Another frame from MAVKAS, 2021. Courtesy of Vitaliia Fedorova.

How do you use social media?

Mainly for communication and keeping in touch. For following institutions and people l like. I’m not a really active user. There are examples of the artists who very successfully use social networks for their own promotion, and this would be worth thinking about.  For example, I don’t like to share my work in process and I don’t know how to create the “appearance of active activity”, which is a pity.  According to my profile on the social network, probably no one will say that I am an artist.  I have not yet decided whether it is good or bad.  When I want to share something - I do.

How do you research materials for your creative process?

My methods are real life observation and introspection. When I have an intuition to tell about something I work on the idea, I try very hard at least. I start to find information, references, inspiration in books and on the Internet, annoying people around me with questions. At some point it becomes clear to me what I really want to say and I start working. Frankly, sometimes it becomes clear only in the end. The only thing is that in my research I avoid licked and retouched pictures, perfect stories, cheap dramas.  It’s not a principle, they just don't inspire me. When searching for materials, I give preference to real facts and, as they say in my country, “the prose of life”. It means our simple reality with its semitones. It is beautiful in its imperfection. It seems to me that people even love each other not for their merits, but for their shortcomings.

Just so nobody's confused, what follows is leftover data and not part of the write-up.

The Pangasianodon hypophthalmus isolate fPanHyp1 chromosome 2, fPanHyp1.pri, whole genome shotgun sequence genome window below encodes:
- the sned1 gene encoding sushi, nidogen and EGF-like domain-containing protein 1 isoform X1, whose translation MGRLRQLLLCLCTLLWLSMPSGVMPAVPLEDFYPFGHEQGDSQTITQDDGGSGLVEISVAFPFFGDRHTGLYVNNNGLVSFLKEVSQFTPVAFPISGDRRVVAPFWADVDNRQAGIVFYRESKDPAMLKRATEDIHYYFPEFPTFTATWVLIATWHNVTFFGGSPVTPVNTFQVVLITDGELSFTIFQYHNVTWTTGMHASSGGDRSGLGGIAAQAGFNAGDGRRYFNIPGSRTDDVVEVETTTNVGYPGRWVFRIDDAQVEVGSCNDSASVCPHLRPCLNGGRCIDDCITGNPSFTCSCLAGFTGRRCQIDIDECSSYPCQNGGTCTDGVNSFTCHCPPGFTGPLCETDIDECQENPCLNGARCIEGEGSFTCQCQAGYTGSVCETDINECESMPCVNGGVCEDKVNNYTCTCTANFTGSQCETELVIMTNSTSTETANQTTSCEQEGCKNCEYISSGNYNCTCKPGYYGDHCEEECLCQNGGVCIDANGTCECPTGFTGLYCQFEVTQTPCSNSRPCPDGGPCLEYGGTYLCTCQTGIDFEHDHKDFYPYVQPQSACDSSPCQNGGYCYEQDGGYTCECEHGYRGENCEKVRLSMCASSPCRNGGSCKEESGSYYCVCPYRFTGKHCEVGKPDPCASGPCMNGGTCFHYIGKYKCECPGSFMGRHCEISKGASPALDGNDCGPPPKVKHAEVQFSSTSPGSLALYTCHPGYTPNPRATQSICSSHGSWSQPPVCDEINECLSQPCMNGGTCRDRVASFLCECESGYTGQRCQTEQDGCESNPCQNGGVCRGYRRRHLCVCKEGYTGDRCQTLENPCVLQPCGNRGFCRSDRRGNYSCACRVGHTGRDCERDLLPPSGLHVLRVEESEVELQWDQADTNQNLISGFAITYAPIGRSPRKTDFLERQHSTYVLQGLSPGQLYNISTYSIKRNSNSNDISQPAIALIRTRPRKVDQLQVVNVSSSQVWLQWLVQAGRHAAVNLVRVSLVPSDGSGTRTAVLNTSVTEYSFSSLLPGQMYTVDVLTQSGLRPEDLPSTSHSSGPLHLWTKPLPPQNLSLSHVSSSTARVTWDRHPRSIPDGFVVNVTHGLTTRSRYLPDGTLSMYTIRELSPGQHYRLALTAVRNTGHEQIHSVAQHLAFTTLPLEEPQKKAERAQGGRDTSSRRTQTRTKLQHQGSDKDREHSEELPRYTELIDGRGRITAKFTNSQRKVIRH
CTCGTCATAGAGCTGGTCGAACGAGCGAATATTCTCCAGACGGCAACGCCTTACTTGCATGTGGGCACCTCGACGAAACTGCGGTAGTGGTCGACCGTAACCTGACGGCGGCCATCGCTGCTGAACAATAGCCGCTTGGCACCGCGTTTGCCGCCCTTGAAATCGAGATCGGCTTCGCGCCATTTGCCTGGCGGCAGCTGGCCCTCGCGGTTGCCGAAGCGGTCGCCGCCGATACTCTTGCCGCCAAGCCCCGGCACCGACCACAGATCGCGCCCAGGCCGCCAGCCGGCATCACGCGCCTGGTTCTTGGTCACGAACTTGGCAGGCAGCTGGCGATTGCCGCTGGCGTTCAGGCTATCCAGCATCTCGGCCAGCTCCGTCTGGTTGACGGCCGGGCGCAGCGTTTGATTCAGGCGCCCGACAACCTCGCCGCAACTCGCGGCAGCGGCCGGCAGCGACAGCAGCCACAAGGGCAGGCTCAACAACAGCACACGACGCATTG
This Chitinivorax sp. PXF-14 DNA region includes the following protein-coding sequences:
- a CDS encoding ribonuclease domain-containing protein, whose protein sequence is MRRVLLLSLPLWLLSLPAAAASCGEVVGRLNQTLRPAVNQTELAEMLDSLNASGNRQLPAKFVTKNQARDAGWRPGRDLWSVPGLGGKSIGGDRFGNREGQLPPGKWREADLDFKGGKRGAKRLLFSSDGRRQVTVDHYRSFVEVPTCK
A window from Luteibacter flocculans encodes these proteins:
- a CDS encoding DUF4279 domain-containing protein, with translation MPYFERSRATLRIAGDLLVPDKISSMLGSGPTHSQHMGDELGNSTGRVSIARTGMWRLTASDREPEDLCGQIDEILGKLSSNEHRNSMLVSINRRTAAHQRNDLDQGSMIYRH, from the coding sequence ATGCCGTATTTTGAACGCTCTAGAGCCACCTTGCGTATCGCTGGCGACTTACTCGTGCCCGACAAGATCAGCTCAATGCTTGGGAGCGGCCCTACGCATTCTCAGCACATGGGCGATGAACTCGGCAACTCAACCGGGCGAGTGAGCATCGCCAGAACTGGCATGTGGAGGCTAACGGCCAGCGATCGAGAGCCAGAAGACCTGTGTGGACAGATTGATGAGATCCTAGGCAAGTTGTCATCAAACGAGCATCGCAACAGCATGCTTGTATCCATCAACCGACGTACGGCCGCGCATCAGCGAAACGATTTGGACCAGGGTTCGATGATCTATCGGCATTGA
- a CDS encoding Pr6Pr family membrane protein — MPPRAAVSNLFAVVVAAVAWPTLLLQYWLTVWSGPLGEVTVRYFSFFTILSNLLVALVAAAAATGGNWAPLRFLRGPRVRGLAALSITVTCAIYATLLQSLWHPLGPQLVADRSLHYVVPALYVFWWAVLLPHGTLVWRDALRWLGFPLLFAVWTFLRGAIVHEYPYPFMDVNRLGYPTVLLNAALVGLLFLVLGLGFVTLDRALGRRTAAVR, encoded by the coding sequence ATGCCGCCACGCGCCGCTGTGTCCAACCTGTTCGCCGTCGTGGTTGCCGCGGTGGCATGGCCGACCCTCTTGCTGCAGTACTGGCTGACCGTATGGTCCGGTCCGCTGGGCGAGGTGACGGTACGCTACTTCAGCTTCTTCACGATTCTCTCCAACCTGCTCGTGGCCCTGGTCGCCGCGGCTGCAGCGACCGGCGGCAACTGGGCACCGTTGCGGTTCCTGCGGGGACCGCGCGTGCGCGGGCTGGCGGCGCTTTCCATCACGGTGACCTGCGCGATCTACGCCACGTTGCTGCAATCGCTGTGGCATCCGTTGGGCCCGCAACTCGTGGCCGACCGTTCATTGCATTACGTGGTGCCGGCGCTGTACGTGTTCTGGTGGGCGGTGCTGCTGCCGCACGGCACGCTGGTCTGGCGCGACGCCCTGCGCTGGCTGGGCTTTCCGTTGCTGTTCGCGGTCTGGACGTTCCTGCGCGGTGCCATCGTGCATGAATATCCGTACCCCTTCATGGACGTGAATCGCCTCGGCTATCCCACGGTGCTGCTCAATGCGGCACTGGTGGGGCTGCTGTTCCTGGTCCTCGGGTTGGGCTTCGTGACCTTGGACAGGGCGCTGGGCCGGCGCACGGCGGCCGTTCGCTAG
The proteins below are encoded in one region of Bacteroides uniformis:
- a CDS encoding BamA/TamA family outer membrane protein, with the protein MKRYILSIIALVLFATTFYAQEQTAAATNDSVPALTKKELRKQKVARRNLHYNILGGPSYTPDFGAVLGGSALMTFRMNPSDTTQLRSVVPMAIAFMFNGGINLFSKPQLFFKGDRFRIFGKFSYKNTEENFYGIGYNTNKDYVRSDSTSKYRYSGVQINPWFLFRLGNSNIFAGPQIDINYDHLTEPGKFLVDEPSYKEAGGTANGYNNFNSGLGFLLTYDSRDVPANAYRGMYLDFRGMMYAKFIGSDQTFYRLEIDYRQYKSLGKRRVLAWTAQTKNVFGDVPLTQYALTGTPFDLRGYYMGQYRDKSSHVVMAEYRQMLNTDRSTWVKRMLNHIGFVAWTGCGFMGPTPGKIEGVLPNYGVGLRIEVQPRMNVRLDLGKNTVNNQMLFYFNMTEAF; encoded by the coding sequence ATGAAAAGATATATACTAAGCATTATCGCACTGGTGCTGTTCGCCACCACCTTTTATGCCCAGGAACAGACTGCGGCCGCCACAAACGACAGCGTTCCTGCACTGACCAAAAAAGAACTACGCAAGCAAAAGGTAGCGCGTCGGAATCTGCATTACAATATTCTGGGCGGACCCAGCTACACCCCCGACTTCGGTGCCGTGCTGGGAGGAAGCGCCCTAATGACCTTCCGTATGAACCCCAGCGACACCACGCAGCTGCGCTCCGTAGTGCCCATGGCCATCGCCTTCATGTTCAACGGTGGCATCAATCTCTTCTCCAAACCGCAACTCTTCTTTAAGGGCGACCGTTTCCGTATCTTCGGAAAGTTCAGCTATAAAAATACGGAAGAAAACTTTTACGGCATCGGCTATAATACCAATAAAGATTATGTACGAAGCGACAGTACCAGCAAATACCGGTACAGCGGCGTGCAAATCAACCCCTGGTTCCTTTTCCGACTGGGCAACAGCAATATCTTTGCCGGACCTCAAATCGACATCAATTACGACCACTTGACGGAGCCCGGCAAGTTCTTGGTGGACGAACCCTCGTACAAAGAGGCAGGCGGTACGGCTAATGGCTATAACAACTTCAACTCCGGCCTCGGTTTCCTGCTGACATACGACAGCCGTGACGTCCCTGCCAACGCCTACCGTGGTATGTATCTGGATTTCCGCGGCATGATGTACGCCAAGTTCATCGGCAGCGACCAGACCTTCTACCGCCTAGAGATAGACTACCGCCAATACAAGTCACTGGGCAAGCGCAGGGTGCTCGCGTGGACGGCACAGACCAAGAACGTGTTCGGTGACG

A frame from Two Person Scene, 2021. Courtesy of Vitaliia Fedorova and available here.

Who are your all time favorite artists?

Maya Deren is amongs my favorite artists: she has ukranian roots just like me and she eventually became an icon for the avant-guard american cinema in the 40s. Fransys Alys is another great artists that I look up to. For what concerns the realm of femininity I would say that Carolee Schneemann was a great influence for her way of depicting female sexuality in her artworks. Chris Marker, on the other side, is another artist that I appreciate for his stand against critics and his beautiful work. Lastly, Yuri Ancarani was the one that ultimately taught me how to pursue my career as an artist.

Two person scene and MAVKAS are available to buy on Artsted.

Written by
Anna Frattini